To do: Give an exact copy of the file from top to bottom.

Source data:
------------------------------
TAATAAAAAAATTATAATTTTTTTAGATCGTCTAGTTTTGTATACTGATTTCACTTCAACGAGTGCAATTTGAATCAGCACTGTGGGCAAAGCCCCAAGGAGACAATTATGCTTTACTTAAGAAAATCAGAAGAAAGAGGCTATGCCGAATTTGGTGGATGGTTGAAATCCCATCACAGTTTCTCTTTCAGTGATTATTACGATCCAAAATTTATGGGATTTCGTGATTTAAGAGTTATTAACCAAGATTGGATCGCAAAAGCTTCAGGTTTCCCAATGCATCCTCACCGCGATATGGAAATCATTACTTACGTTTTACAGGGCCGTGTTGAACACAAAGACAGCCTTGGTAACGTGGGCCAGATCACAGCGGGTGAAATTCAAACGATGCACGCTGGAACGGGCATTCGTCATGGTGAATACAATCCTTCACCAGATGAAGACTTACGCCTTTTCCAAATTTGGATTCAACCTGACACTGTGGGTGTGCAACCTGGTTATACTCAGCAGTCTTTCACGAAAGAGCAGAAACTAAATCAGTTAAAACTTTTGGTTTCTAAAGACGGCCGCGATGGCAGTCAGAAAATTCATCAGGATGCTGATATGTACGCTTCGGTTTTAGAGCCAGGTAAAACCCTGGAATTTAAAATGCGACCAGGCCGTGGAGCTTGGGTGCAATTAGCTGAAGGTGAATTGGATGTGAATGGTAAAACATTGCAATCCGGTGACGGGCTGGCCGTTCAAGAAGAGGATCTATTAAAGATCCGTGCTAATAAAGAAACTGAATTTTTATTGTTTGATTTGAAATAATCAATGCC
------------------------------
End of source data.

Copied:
TAATAAAAAAATTATAATTTTTTTAGATCGTCTAGTTTTGTATACTGATTTCACTTCAACGAGTGCAATTTGAATCAGCACTGTGGGCAAAGCCCCAAGGAGACAATTATGCTTTACTTAAGAAAATCAGAAGAAAGAGGCTATGCCGAATTTGGTGGATGGTTGAAATCCCATCACAGTTTCTCTTTCAGTGATTATTACGATCCAAAATTTATGGGATTTCGTGATTTAAGAGTTATTAACCAAGATTGGATCGCAAAAGCTTCAGGTTTCCCAATGCATCCTCACCGCGATATGGAAATCATTACTTACGTTTTACAGGGCCGTGTTGAACACAAAGACAGCCTTGGTAACGTGGGCCAGATCACAGCGGGTGAAATTCAAACGATGCACGCTGGAACGGGCATTCGTCATGGTGAATACAATCCTTCACCAGATGAAGACTTACGCCTTTTCCAAATTTGGATTCAACCTGACACTGTGGGTGTGCAACCTGGTTATACTCAGCAGTCTTTCACGAAAGAGCAGAAACTAAATCAGTTAAAACTTTTGGTTTCTAAAGACGGCCGCGATGGCAGTCAGAAAATTCATCAGGATGCTGATATGTACGCTTCGGTTTTAGAGCCAGGTAAAACCCTGGAATTTAAAATGCGACCAGGCCGTGGAGCTTGGGTGCAATTAGCTGAAGGTGAATTGGATGTGAATGGTAAAACATTGCAATCCGGTGACGGGCTGGCCGTTCAAGAAGAGGATCTATTAAAGATCCGTGCTAATAAAGAAACTGAATTTTTATTGTTTGATTTGAAATAATCAATGCC